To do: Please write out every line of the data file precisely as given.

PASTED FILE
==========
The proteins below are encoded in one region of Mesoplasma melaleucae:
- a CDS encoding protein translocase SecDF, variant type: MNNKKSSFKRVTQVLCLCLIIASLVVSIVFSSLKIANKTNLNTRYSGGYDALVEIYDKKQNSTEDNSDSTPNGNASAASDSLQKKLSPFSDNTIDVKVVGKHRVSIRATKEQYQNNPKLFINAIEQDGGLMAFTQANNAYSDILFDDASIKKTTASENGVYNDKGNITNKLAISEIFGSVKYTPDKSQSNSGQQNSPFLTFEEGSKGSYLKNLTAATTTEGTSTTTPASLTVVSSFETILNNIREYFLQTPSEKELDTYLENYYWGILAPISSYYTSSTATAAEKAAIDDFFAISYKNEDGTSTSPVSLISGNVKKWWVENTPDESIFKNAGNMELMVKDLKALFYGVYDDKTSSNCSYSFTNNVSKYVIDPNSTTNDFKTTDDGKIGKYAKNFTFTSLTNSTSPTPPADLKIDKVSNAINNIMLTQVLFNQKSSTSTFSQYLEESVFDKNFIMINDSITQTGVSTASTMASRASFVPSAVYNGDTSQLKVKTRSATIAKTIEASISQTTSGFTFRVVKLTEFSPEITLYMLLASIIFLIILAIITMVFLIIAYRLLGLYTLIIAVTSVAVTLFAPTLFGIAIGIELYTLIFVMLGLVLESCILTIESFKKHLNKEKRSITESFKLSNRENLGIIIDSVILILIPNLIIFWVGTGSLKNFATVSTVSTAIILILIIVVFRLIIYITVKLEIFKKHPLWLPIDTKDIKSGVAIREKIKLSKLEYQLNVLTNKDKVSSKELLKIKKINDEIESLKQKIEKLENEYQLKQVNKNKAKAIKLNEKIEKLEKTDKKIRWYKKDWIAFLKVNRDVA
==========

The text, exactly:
The proteins below are encoded in one region of Mesoplasma melaleucae:
- a CDS encoding protein translocase SecDF, variant type: MNNKKSSFKRVTQVLCLCLIIASLVVSIVFSSLKIANKTNLNTRYSGGYDALVEIYDKKQNSTEDNSDSTPNGNASAASDSLQKKLSPFSDNTIDVKVVGKHRVSIRATKEQYQNNPKLFINAIEQDGGLMAFTQANNAYSDILFDDASIKKTTASENGVYNDKGNITNKLAISEIFGSVKYTPDKSQSNSGQQNSPFLTFEEGSKGSYLKNLTAATTTEGTSTTTPASLTVVSSFETILNNIREYFLQTPSEKELDTYLENYYWGILAPISSYYTSSTATAAEKAAIDDFFAISYKNEDGTSTSPVSLISGNVKKWWVENTPDESIFKNAGNMELMVKDLKALFYGVYDDKTSSNCSYSFTNNVSKYVIDPNSTTNDFKTTDDGKIGKYAKNFTFTSLTNSTSPTPPADLKIDKVSNAINNIMLTQVLFNQKSSTSTFSQYLEESVFDKNFIMINDSITQTGVSTASTMASRASFVPSAVYNGDTSQLKVKTRSATIAKTIEASISQTTSGFTFRVVKLTEFSPEITLYMLLASIIFLIILAIITMVFLIIAYRLLGLYTLIIAVTSVAVTLFAPTLFGIAIGIELYTLIFVMLGLVLESCILTIESFKKHLNKEKRSITESFKLSNRENLGIIIDSVILILIPNLIIFWVGTGSLKNFATVSTVSTAIILILIIVVFRLIIYITVKLEIFKKHPLWLPIDTKDIKSGVAIREKIKLSKLEYQLNVLTNKDKVSSKELLKIKKINDEIESLKQKIEKLENEYQLKQVNKNKAKAIKLNEKIEKLEKTDKKIRWYKKDWIAFLKVNRDVA